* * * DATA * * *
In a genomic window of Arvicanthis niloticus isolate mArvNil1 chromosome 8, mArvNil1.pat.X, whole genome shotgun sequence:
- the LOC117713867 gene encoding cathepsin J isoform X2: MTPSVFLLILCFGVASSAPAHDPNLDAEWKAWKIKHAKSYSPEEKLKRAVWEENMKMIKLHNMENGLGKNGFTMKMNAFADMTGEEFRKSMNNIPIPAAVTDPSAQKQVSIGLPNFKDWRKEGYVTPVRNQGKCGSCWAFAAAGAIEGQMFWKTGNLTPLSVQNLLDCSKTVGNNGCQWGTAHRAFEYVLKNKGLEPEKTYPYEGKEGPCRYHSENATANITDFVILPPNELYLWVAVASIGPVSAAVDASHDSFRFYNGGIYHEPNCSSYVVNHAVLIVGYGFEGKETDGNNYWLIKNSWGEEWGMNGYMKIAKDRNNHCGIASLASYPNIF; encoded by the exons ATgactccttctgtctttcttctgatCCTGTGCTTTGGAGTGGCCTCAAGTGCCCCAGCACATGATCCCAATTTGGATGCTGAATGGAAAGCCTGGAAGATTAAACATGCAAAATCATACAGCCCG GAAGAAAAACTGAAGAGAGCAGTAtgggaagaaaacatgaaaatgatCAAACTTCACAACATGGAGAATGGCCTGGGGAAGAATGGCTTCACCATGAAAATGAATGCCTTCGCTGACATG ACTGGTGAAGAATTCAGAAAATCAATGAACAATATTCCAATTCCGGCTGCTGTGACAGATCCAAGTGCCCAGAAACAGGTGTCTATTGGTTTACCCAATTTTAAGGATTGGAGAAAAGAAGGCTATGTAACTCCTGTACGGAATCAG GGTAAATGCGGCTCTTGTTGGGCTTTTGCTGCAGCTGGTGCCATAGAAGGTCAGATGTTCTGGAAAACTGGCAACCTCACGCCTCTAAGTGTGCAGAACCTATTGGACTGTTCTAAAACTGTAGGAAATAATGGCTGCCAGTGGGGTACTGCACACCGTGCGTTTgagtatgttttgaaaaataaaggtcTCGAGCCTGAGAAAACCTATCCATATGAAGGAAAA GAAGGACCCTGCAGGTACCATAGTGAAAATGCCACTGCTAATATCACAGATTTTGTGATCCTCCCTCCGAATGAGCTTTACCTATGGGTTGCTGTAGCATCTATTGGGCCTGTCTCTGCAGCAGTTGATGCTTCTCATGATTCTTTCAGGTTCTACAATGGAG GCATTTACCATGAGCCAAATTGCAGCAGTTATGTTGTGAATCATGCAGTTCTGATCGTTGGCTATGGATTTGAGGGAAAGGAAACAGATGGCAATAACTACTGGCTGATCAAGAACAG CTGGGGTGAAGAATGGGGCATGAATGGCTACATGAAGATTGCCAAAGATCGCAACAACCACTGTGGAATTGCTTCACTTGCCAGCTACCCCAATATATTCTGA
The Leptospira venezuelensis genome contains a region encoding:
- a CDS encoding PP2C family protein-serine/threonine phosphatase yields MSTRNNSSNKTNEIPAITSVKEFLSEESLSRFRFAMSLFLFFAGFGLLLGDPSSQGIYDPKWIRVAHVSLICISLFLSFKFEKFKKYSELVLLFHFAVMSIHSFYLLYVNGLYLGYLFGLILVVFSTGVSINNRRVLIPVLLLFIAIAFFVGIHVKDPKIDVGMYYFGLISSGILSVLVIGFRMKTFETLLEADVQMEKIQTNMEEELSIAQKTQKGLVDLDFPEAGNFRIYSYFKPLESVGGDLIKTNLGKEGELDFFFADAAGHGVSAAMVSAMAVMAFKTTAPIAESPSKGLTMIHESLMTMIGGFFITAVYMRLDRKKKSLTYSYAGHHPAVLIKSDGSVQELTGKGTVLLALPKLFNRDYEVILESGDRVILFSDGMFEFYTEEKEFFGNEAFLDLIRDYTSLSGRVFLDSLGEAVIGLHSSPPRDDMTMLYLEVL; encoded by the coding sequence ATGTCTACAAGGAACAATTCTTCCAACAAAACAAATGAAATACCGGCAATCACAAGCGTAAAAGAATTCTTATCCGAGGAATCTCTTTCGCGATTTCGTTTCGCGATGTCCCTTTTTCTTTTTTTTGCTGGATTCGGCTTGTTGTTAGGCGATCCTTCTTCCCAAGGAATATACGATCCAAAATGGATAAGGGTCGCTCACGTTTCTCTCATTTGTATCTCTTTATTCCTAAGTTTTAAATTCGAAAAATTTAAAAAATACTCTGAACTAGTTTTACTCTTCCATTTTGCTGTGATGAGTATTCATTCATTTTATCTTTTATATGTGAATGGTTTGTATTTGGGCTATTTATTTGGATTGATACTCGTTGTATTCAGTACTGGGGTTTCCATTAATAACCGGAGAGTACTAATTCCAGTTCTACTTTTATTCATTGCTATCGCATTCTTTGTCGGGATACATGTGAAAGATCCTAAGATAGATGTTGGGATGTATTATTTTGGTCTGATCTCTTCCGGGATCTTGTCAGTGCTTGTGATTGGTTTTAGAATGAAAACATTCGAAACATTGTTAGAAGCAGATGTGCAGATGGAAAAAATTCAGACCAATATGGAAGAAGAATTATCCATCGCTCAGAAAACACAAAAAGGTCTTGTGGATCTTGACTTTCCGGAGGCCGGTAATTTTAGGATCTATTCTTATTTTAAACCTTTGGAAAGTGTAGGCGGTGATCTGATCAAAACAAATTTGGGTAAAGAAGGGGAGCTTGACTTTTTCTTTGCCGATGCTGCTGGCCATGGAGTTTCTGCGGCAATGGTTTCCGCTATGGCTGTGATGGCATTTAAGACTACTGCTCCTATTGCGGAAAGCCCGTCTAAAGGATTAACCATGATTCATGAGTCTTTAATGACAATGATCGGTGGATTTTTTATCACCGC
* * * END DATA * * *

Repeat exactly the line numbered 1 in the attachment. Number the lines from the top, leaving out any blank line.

In a genomic window of Arvicanthis niloticus isolate mArvNil1 chromosome 8, mArvNil1.pat.X, whole genome shotgun sequence: